Road to Revolution

By elee27
  • Treaty of Paris

    Treaty of Paris
    British defeat the French. France hands over all their territory to the British(Canada and Ohio country) and Spanish(Louisiana area). British emerges as strongest naval power and the dominant power in North America. British colonists emerged from the war with increased confidence.
  • Pontiac's Uprising

    Pontiac's Uprising
    Indians are scared by the defeat of the French. They no longer have the ability to play off the opposing European powers, which was one of the only things that was keeping them safe. Ottawa chief Pontiac decides to lead violent campaign to try and drive the British out of the Ohio Valley. Many violent raids on colonists. This scared the British. Pontiac's Uprising lasted from May of 1763 until 1766.
  • Proclamation of 1763

    Proclamation of 1763
    With the French gone from the country, colonists began traveling over the Appalachian mountains. Parliament realizes they need to do something about the Indians, so they pass the Proclamation. It prevents the colonists from exploring over the Appalachian Mountains. This angered the colonists.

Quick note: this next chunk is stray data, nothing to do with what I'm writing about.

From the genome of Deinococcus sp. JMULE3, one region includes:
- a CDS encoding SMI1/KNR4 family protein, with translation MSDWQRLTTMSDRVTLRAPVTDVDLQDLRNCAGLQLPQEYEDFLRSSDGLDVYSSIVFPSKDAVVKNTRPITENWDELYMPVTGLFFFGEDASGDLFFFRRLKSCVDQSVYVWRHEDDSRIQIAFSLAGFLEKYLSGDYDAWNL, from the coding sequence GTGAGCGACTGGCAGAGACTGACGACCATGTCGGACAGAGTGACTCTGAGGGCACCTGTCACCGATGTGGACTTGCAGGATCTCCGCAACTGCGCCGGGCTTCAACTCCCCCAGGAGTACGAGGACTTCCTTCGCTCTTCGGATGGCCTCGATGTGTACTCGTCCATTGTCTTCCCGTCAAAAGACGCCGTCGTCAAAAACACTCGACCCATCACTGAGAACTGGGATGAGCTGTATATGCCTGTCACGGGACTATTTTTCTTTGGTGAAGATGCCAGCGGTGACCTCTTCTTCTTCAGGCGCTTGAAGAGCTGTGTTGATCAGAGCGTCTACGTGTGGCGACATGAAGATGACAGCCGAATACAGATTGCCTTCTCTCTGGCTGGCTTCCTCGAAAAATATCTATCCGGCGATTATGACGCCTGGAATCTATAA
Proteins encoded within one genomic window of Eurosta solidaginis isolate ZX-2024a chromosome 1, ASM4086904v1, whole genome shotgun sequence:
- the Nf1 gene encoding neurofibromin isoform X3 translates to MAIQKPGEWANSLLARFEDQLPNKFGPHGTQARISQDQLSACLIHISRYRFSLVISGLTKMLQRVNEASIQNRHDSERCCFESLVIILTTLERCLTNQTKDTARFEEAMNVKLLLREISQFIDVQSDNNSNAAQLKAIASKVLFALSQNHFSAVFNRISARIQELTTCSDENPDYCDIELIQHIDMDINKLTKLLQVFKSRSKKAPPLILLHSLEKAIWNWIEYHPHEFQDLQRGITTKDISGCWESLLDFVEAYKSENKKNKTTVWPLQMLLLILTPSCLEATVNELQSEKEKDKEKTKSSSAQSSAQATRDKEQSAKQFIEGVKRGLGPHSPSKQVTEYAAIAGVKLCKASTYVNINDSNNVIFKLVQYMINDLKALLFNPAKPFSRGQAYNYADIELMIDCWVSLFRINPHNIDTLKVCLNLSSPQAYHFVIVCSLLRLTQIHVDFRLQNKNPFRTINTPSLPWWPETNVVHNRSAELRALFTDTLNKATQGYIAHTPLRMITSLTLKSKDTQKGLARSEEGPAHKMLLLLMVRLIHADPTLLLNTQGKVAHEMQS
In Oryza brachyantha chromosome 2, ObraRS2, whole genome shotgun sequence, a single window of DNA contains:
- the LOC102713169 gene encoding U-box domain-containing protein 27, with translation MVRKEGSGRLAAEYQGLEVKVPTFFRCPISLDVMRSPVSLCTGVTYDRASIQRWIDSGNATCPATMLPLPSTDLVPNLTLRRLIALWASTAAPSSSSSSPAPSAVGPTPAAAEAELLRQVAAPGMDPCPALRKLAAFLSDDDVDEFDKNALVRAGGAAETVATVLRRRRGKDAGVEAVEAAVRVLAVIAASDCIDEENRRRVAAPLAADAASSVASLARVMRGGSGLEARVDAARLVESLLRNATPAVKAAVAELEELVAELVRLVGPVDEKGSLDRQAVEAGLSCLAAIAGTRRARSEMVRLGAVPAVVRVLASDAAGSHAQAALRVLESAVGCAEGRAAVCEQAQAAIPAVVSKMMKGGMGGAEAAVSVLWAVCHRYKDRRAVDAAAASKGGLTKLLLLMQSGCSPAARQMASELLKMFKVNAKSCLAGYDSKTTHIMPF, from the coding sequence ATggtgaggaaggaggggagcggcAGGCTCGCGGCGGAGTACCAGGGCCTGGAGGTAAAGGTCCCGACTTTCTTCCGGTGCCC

• Sugar Act

    Sugar Act
    After the Seven Years War, Britain is in heavy dept. To help pay back the expenses, they begin taxing. This was the first act passed by Parliament and it puts a tax on sugar.
  • Stamp Act

    Stamp Act
    It aimed to raise revenue to support the new military force. It mandated the use of stamped paper or affixing of stamps, certifying tax payment. Stamps were required on bills of sale for about 50 trade items. Grenville regarded these measures as reasonable. People in England paid a higher stamp tax.
  • Quartering Act

    Quartering Act
    Required certain colonies to provide food and housing for British troops, which enraged the colonists.
  • Stamp Act Congress

    Stamp Act Congress
    27 delegates of the colonies got together. They make a list of their rights as Americans and ordered Parliament to repeal the Stamp Act. It got the colonies one step closer to unity.
  • Parliament Repeal Stamp Act/Declaratory Act

    Parliament Repeal Stamp Act/Declaratory Act